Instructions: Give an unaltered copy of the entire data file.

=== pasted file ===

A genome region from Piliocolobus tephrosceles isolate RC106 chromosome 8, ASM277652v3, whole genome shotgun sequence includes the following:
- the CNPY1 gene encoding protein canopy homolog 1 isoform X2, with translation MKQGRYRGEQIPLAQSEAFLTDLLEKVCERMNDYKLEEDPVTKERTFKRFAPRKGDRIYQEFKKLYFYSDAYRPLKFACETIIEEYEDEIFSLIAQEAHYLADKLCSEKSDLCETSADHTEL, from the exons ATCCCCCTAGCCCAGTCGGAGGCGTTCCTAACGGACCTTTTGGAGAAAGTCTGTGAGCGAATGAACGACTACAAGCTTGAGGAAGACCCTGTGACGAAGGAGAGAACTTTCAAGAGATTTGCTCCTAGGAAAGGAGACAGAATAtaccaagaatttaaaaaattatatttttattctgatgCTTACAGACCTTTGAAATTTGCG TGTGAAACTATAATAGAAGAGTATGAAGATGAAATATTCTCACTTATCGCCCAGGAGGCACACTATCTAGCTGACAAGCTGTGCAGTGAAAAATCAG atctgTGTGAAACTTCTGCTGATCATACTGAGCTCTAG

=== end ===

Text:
A genome region from Piliocolobus tephrosceles isolate RC106 chromosome 8, ASM277652v3, whole genome shotgun sequence includes the following:
- the CNPY1 gene encoding protein canopy homolog 1 isoform X2, with translation MKQGRYRGEQIPLAQSEAFLTDLLEKVCERMNDYKLEEDPVTKERTFKRFAPRKGDRIYQEFKKLYFYSDAYRPLKFACETIIEEYEDEIFSLIAQEAHYLADKLCSEKSDLCETSADHTEL, from the exons ATCCCCCTAGCCCAGTCGGAGGCGTTCCTAACGGACCTTTTGGAGAAAGTCTGTGAGCGAATGAACGACTACAAGCTTGAGGAAGACCCTGTGACGAAGGAGAGAACTTTCAAGAGATTTGCTCCTAGGAAAGGAGACAGAATAtaccaagaatttaaaaaattatatttttattctgatgCTTACAGACCTTTGAAATTTGCG TGTGAAACTATAATAGAAGAGTATGAAGATGAAATATTCTCACTTATCGCCCAGGAGGCACACTATCTAGCTGACAAGCTGTGCAGTGAAAAATCAG atctgTGTGAAACTTCTGCTGATCATACTGAGCTCTAG